Jamaica
on 21 May 1981, which combined elements of Ethiopian Orthodoxy[66][67] and Rastafari tradition.[68] He was buried in a chapel near his birthplace with his red Gibson Les Paul
Gibson Les Paul
(some accounts say it was a Fender Stratocaster).[69][70] On 21 May 1981, Jamaican Prime Minister Edward Seaga delivered the final funeral eulogy to Marley, declaring:

His voice was an omnipresent cry in our electronic world. His sharp features, majestic looks, and prancing style a vivid etching on the landscape of our minds. Bob Marley
Bob Marley
was never seen. He was an experience which left an indelible imprint with each encounter. Such a man cannot be erased from the mind. He is part of the collective consciousness of the nation.[56]:58

Personal life Religion Bob Marley
Bob Marley
was a member for some years of the Rastafari
Rastafari
movement, whose culture was a key element in the development of reggae. Bob Marley became an ardent proponent of Rastafari, taking its music out of the socially deprived areas of Jamaica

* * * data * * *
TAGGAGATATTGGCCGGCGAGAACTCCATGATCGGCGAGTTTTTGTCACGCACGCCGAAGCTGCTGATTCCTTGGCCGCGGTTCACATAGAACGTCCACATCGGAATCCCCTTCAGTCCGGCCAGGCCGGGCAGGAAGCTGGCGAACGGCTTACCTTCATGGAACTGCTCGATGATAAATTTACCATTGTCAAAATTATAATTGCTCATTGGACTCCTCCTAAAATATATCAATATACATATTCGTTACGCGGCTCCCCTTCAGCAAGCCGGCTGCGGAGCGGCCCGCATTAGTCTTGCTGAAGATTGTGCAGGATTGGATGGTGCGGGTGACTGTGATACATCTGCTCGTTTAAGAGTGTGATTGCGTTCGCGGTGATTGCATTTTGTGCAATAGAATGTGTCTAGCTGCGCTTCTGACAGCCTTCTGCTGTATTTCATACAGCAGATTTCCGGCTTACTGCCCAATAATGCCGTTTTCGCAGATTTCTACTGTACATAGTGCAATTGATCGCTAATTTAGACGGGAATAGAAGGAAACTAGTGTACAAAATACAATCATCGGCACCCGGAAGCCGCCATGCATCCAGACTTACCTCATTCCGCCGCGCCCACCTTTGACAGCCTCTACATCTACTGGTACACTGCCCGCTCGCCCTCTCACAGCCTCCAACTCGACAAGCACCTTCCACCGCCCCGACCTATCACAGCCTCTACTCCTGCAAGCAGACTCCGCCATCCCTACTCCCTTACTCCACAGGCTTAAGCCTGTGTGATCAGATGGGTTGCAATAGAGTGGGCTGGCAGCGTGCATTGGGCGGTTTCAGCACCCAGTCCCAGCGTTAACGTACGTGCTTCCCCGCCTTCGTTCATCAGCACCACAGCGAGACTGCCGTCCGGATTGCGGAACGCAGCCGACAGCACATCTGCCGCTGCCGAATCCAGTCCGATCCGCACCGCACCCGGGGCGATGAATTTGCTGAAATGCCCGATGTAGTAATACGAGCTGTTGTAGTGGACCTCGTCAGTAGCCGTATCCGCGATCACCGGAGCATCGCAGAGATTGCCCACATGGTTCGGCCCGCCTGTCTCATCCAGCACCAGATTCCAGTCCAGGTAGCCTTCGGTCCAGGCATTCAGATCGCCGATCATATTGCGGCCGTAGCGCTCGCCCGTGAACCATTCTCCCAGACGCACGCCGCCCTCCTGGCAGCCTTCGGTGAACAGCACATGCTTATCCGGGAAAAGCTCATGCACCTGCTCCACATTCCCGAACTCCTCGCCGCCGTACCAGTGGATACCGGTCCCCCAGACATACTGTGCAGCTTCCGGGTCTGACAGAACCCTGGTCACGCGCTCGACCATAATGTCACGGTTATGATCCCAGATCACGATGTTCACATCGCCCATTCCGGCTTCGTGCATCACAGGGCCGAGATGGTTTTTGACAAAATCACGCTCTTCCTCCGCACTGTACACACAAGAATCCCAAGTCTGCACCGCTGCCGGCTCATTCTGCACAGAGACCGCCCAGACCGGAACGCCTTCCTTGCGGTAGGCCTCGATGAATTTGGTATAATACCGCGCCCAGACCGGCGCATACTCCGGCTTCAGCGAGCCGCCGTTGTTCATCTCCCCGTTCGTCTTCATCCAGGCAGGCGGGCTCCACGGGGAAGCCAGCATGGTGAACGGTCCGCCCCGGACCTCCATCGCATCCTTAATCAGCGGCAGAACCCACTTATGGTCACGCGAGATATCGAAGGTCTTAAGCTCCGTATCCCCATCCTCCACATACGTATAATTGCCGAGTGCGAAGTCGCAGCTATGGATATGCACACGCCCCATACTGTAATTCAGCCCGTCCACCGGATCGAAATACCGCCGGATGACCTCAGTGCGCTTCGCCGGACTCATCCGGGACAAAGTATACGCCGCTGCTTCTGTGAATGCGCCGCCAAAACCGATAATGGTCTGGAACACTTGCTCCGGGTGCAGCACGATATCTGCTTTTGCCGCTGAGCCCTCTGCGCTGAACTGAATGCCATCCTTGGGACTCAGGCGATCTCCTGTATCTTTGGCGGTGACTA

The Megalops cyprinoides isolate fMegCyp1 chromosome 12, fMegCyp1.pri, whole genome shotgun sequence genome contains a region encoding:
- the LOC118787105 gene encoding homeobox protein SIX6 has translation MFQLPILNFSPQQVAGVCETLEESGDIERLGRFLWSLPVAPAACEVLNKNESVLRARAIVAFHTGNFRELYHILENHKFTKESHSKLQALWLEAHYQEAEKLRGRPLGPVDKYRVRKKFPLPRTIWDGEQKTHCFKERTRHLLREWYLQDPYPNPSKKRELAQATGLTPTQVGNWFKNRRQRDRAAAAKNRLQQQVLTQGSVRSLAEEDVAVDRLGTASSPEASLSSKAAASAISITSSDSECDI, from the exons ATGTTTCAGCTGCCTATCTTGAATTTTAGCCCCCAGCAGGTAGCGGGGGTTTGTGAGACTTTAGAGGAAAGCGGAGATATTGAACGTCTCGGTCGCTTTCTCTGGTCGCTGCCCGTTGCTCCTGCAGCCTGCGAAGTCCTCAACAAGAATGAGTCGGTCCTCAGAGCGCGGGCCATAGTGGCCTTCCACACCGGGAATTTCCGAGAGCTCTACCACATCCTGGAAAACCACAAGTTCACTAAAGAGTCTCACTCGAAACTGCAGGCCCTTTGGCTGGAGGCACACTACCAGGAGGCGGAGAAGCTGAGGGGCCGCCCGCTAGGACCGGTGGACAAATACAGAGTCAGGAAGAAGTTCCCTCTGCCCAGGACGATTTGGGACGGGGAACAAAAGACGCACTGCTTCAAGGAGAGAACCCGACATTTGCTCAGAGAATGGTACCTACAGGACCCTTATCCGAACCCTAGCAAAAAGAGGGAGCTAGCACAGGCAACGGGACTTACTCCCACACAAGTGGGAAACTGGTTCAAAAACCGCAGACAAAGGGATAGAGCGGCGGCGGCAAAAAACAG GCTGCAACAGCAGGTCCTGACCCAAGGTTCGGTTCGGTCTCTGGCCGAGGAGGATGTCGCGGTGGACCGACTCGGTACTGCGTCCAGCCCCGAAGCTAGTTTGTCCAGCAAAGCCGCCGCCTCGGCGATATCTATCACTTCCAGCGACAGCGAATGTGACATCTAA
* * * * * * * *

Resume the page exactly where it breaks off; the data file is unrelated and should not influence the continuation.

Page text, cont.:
Jamaica
and onto the international music scene. He once gave the following response, which was typical, to a question put to him during a recorded interview:

Interviewer: "Can you tell the people what it means being a Rastafarian?" Marley: "I would say to the people, Be still, and know that His Imperial Majesty, Emperor Haile Selassie
Haile Selassie
of Ethiopia is the Almighty. Now, the Bible seh so, Babylon newspaper seh so, and I and I the children seh so. Yunno? So I don't see how much more reveal our people want. Wha' dem want? a white god, well God come black. True true."[71]:115 According to Marley's biographers, he affiliated with the Twelve Tribes Mansion, one of the Mansions of Rastafari. He was in the denomination known as "Tribe of Joseph", because he was born in February (each of the twelve sects being composed of members born in a different month). He signified this in his 1976 Rastaman Vibration album liner notes, quoting the portion from Deuteronomy
Deuteronomy
33:16 that includes Jacob's blessing to his son Joseph. Jacob, aka Israel, was a Jewish patriarch whose twelve sons became the ancestors of much of the growing Israelite population. The Rastaman Vibration
Rastaman Vibration
back cover also quoted the Genesis 49:22-24, where Jacob describes his son Joseph as a 'fruitful bough' growing taller than the others, 'over the wall,' and suffering an attempted murder by bowmen who 'provoke, hate and shoot arrows at him', wounding him seriously. But Joseph survived because 'his arms and hands were made strong by the hands of the God of Jacob', which was understood by many as an eerie prophecy as, a few days after the album was released, Kingston gunmen shot Marley (bullets hit his arm and chest) who like Joseph, survived. Archbishop
Archbishop